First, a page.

Preconditioning

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# PRECONDITIONED DATA FITTING

Iterative methods (like conjugate-directions) can sometimes be accelerated by a change of variables. The simplest change of variable is called a trial solution.'' Formally, we write the solution as:

 (3)

where is the map we seek, columns of the matrix are shapes'' we like and coefficients in are unknown coefficients to select amounts of the favored shapes. The variables are often called the preconditioned variables.'' It is not necessary that be an invertible matrix, but we see later that invert-ability is helpful. Inserting the trial solution into gives:
 (4) (5)

We pass the operator to our iterative solver. After finding the best fitting , we merely evaluate to get the solution to the original problem.

We hope this change of variables has saved effort. For each iteration, there is a little more work: Instead of the iterative application of and , we have iterative application of and .

Our hope is that the number of iterations decreases, because we are clever or because we have been lucky in our choice of . Hopefully, the extra work of the preconditioner operator is not large compared to . If we should be so lucky that , then we get the solution immediately. Obviously we would try any guess with . Where I have known such matrices, I have often found that convergence is accelerated, but not by much. Sometimes, it is worth using for a while in the beginning; but later, it is cheaper and faster to use only . A practitioner might regard the guess of as prior information, like the guess of the initial model .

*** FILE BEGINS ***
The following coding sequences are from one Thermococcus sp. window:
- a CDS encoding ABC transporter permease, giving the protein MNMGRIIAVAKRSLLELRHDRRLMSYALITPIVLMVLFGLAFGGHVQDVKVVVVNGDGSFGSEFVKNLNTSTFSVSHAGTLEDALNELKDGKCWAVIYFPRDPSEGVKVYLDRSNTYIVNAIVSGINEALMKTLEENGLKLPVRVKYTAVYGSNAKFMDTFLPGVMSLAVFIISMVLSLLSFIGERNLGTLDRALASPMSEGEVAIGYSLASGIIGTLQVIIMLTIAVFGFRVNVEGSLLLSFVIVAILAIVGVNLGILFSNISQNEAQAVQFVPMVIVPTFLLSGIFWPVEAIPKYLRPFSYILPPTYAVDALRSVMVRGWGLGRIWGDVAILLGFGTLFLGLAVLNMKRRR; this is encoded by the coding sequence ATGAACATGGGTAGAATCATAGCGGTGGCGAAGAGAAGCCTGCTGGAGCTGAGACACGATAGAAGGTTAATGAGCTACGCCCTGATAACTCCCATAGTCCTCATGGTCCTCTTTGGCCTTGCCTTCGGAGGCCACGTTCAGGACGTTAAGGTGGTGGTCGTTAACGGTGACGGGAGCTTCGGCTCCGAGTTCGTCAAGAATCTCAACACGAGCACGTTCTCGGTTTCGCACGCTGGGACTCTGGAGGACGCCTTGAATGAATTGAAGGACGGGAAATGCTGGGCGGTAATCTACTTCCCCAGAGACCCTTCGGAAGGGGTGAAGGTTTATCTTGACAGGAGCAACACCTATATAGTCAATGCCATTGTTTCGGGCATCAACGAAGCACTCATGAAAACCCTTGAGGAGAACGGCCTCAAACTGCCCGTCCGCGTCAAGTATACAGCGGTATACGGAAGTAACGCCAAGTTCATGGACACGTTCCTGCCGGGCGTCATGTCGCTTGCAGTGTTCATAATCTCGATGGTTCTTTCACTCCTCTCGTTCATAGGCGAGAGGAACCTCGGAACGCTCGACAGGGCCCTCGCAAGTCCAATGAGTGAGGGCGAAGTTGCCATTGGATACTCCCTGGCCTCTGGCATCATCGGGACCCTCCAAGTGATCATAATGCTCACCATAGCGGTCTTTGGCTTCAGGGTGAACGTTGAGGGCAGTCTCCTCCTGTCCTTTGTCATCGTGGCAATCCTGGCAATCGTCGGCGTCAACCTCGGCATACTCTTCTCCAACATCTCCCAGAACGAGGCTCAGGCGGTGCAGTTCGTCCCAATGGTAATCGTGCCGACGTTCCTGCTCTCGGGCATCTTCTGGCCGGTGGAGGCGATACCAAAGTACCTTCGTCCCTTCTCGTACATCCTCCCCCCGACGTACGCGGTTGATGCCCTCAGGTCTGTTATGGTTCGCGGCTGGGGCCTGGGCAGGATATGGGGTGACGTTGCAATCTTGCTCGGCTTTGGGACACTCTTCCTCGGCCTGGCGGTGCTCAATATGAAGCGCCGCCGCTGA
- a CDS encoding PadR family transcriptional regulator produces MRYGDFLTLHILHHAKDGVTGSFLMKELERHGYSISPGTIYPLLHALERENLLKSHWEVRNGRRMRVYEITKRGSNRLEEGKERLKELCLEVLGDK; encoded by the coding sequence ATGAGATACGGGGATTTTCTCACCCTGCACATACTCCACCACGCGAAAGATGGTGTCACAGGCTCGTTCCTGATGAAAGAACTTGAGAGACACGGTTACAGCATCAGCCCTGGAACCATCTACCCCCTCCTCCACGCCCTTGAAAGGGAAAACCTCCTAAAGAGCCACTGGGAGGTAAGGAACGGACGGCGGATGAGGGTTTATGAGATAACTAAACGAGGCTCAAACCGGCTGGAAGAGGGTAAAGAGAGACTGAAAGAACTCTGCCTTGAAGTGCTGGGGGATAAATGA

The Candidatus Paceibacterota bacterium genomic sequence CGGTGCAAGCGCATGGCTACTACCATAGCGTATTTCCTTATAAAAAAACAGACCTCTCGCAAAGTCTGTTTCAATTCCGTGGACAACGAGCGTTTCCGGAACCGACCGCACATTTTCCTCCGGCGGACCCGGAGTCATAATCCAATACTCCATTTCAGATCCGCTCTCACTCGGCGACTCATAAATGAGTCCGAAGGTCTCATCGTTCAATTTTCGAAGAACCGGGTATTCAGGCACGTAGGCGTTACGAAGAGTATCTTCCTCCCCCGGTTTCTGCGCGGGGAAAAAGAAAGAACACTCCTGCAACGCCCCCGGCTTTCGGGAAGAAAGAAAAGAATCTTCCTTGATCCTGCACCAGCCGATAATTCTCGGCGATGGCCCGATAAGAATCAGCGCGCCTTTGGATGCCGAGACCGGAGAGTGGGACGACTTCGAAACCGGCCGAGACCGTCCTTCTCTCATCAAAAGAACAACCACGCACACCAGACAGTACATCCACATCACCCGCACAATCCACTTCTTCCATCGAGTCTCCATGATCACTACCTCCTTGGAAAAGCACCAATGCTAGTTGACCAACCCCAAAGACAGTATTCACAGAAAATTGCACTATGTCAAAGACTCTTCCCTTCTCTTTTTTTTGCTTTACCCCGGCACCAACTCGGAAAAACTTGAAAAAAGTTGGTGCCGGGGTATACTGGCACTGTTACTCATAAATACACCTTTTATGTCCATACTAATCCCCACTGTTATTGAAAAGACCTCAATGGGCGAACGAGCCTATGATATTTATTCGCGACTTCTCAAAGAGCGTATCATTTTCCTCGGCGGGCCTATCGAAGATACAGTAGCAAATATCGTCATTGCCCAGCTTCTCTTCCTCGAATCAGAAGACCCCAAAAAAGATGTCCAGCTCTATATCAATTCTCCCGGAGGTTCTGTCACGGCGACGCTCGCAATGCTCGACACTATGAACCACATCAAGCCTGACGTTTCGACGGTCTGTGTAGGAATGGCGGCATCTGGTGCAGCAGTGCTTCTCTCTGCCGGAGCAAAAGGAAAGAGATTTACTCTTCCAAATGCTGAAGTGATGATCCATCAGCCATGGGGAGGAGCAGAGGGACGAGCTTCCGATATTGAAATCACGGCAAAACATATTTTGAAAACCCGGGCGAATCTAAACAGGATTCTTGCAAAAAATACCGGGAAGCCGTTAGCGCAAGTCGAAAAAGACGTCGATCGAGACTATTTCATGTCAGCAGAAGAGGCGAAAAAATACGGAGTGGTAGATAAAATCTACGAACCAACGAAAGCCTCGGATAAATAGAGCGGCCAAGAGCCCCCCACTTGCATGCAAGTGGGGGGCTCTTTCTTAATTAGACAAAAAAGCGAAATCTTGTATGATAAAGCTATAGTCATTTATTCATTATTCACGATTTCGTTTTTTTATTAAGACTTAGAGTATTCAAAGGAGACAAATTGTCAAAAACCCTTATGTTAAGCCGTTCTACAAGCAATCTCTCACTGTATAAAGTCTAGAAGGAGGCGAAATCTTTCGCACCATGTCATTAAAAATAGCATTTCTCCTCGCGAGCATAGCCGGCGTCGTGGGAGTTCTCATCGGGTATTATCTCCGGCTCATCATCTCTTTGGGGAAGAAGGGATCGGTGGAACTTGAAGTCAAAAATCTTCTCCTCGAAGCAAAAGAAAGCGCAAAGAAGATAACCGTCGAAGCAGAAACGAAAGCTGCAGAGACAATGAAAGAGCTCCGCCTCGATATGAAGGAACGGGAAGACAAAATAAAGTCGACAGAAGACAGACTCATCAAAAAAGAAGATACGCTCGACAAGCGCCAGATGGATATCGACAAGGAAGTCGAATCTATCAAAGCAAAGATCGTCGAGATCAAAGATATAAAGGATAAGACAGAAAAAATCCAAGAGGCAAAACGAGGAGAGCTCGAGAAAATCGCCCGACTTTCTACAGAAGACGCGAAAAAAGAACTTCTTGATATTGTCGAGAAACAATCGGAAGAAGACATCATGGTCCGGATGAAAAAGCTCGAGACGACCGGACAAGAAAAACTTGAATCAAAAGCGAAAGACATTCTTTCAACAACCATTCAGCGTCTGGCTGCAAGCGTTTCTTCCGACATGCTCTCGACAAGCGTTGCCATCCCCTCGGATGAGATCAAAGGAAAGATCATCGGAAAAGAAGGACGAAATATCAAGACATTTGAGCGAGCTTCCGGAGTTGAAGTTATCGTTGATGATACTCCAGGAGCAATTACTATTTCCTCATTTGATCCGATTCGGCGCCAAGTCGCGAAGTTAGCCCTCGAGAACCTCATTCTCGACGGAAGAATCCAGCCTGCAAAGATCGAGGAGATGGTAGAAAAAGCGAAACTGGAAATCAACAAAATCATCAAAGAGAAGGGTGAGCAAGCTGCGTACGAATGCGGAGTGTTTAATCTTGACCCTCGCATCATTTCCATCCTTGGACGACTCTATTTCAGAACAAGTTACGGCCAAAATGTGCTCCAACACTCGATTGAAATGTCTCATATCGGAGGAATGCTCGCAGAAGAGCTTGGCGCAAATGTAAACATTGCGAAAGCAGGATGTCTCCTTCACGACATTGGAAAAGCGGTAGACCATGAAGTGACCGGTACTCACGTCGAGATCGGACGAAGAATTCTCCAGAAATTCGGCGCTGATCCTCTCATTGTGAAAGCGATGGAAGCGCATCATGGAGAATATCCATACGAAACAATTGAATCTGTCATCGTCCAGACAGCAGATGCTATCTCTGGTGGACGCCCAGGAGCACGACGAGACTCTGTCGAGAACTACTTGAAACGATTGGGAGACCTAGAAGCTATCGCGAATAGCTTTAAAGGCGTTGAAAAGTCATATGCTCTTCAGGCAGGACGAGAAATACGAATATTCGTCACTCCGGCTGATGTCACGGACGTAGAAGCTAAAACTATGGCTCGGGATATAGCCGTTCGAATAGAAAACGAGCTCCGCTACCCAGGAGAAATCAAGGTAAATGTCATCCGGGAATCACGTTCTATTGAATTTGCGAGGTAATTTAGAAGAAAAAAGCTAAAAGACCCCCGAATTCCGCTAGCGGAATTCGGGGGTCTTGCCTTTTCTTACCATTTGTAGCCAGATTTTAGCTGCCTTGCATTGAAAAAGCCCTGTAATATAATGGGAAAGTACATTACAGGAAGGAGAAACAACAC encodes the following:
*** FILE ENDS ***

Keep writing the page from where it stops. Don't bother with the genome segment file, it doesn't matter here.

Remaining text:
For a square matrix , the use of a preconditioner should not change the ultimate solution. Taking to be a tall rectangular matrix reduces the number of adjustable parameters, changes the solution, gets it quicker, but lowers resolution.

Subsections
 Preconditioning

Next: Preconditioner with a starting Up: Preconditioning Previous: Preconditioning

2015-05-07